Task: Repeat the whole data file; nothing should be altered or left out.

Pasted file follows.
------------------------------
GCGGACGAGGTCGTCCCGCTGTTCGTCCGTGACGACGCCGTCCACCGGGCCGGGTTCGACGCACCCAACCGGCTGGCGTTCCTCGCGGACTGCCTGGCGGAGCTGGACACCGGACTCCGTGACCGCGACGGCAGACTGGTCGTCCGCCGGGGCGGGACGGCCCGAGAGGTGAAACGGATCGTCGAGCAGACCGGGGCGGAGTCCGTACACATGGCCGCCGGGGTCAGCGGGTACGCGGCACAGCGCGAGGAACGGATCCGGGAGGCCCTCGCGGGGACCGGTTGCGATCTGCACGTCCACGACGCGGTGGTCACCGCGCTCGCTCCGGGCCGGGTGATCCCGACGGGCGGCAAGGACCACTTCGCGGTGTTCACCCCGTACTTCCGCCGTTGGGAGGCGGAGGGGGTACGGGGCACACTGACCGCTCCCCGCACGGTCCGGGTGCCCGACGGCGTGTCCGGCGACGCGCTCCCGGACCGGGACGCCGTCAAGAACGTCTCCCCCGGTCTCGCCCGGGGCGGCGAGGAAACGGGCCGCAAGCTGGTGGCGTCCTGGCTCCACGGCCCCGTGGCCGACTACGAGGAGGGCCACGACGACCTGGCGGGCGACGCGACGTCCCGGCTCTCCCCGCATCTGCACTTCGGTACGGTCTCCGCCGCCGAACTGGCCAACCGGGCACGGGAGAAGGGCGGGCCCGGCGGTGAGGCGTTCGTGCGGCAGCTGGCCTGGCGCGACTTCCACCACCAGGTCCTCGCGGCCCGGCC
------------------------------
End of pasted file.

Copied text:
GCGGACGAGGTCGTCCCGCTGTTCGTCCGTGACGACGCCGTCCACCGGGCCGGGTTCGACGCACCCAACCGGCTGGCGTTCCTCGCGGACTGCCTGGCGGAGCTGGACACCGGACTCCGTGACCGCGACGGCAGACTGGTCGTCCGCCGGGGCGGGACGGCCCGAGAGGTGAAACGGATCGTCGAGCAGACCGGGGCGGAGTCCGTACACATGGCCGCCGGGGTCAGCGGGTACGCGGCACAGCGCGAGGAACGGATCCGGGAGGCCCTCGCGGGGACCGGTTGCGATCTGCACGTCCACGACGCGGTGGTCACCGCGCTCGCTCCGGGCCGGGTGATCCCGACGGGCGGCAAGGACCACTTCGCGGTGTTCACCCCGTACTTCCGCCGTTGGGAGGCGGAGGGGGTACGGGGCACACTGACCGCTCCCCGCACGGTCCGGGTGCCCGACGGCGTGTCCGGCGACGCGCTCCCGGACCGGGACGCCGTCAAGAACGTCTCCCCCGGTCTCGCCCGGGGCGGCGAGGAAACGGGCCGCAAGCTGGTGGCGTCCTGGCTCCACGGCCCCGTGGCCGACTACGAGGAGGGCCACGACGACCTGGCGGGCGACGCGACGTCCCGGCTCTCCCCGCATCTGCACTTCGGTACGGTCTCCGCCGCCGAACTGGCCAACCGGGCACGGGAGAAGGGCGGGCCCGGCGGTGAGGCGTTCGTGCGGCAGCTGGCCTGGCGCGACTTCCACCACCAGGTCCTCGCGGCCCGGCC